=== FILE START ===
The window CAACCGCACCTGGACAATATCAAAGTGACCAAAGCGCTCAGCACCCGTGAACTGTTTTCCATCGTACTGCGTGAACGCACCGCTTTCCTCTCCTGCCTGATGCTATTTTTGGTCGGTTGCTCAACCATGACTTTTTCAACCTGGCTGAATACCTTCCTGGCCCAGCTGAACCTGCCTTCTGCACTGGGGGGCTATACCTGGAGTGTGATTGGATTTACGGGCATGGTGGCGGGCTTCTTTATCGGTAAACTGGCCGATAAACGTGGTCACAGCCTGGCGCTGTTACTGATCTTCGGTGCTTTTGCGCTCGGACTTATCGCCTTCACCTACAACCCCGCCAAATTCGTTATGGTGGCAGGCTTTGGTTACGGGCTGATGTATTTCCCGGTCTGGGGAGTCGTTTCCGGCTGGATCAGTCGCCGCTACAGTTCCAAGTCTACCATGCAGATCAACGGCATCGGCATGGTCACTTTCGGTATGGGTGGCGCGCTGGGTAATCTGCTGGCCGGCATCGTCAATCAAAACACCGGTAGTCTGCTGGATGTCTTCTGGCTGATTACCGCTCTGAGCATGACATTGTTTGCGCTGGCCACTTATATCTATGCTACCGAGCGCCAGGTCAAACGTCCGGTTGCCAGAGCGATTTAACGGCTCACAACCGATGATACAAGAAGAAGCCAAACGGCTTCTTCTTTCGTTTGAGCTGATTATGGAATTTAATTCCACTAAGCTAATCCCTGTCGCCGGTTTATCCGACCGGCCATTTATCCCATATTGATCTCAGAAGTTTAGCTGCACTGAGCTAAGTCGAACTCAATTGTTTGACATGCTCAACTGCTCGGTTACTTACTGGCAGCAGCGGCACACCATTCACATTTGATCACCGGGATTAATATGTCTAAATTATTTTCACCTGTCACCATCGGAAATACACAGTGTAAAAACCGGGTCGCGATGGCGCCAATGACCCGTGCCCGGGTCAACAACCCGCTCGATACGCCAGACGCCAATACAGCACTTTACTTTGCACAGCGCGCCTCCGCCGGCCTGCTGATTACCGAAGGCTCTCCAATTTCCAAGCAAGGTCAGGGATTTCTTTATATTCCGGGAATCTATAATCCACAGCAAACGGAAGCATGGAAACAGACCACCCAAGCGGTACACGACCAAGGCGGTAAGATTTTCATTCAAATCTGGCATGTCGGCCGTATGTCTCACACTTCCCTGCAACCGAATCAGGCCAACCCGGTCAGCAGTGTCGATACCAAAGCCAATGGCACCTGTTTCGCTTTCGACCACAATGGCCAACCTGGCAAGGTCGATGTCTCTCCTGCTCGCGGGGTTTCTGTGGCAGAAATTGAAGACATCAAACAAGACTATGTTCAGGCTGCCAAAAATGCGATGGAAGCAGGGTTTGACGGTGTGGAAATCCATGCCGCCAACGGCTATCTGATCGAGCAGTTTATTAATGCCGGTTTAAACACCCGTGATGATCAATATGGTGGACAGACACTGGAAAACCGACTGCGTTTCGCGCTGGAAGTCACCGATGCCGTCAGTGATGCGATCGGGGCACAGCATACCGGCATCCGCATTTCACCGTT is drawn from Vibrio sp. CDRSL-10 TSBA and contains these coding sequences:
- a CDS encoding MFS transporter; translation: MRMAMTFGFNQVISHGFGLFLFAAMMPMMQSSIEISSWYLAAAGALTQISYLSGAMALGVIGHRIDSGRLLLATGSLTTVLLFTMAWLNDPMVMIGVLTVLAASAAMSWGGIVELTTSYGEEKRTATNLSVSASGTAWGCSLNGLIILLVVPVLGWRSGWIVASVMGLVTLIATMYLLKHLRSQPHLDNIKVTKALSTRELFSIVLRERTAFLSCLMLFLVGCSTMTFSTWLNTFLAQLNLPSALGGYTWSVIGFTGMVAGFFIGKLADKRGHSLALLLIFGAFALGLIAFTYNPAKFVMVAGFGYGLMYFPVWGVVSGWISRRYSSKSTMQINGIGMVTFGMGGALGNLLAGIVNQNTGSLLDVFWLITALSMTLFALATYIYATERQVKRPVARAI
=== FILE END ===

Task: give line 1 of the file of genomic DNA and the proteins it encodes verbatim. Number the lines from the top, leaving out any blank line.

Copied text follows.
The window CAACCGCACCTGGACAATATCAAAGTGACCAAAGCGCTCAGCACCCGTGAACTGTTTTCCATCGTACTGCGTGAACGCACCGCTTTCCTCTCCTGCCTGATGCTATTTTTGGTCGGTTGCTCAACCATGACTTTTTCAACCTGGCTGAATACCTTCCTGGCCCAGCTGAACCTGCCTTCTGCACTGGGGGGCTATACCTGGAGTGTGATTGGATTTACGGGCATGGTGGCGGGCTTCTTTATCGGTAAACTGGCCGATAAACGTGGTCACAGCCTGGCGCTGTTACTGATCTTCGGTGCTTTTGCGCTCGGACTTATCGCCTTCACCTACAACCCCGCCAAATTCGTTATGGTGGCAGGCTTTGGTTACGGGCTGATGTATTTCCCGGTCTGGGGAGTCGTTTCCGGCTGGATCAGTCGCCGCTACAGTTCCAAGTCTACCATGCAGATCAACGGCATCGGCATGGTCACTTTCGGTATGGGTGGCGCGCTGGGTAATCTGCTGGCCGGCATCGTCAATCAAAACACCGGTAGTCTGCTGGATGTCTTCTGGCTGATTACCGCTCTGAGCATGACATTGTTTGCGCTGGCCACTTATATCTATGCTACCGAGCGCCAGGTCAAACGTCCGGTTGCCAGAGCGATTTAACGGCTCACAACCGATGATACAAGAAGAAGCCAAACGGCTTCTTCTTTCGTTTGAGCTGATTATGGAATTTAATTCCACTAAGCTAATCCCTGTCGCCGGTTTATCCGACCGGCCATTTATCCCATATTGATCTCAGAAGTTTAGCTGCACTGAGCTAAGTCGAACTCAATTGTTTGACATGCTCAACTGCTCGGTTACTTACTGGCAGCAGCGGCACACCATTCACATTTGATCACCGGGATTAATATGTCTAAATTATTTTCACCTGTCACCATCGGAAATACACAGTGTAAAAACCGGGTCGCGATGGCGCCAATGACCCGTGCCCGGGTCAACAACCCGCTCGATACGCCAGACGCCAATACAGCACTTTACTTTGCACAGCGCGCCTCCGCCGGCCTGCTGATTACCGAAGGCTCTCCAATTTCCAAGCAAGGTCAGGGATTTCTTTATATTCCGGGAATCTATAATCCACAGCAAACGGAAGCATGGAAACAGACCACCCAAGCGGTACACGACCAAGGCGGTAAGATTTTCATTCAAATCTGGCATGTCGGCCGTATGTCTCACACTTCCCTGCAACCGAATCAGGCCAACCCGGTCAGCAGTGTCGATACCAAAGCCAATGGCACCTGTTTCGCTTTCGACCACAATGGCCAACCTGGCAAGGTCGATGTCTCTCCTGCTCGCGGGGTTTCTGTGGCAGAAATTGAAGACATCAAACAAGACTATGTTCAGGCTGCCAAAAATGCGATGGAAGCAGGGTTTGACGGTGTGGAAATCCATGCCGCCAACGGCTATCTGATCGAGCAGTTTATTAATGCCGGTTTAAACACCCGTGATGATCAATATGGTGGACAGACACTGGAAAACCGACTGCGTTTCGCGCTGGAAGTCACCGATGCCGTCAGTGATGCGATCGGGGCACAGCATACCGGCATCCGCATTTCACCGTT is drawn from Vibrio sp. CDRSL-10 TSBA and contains these coding sequences: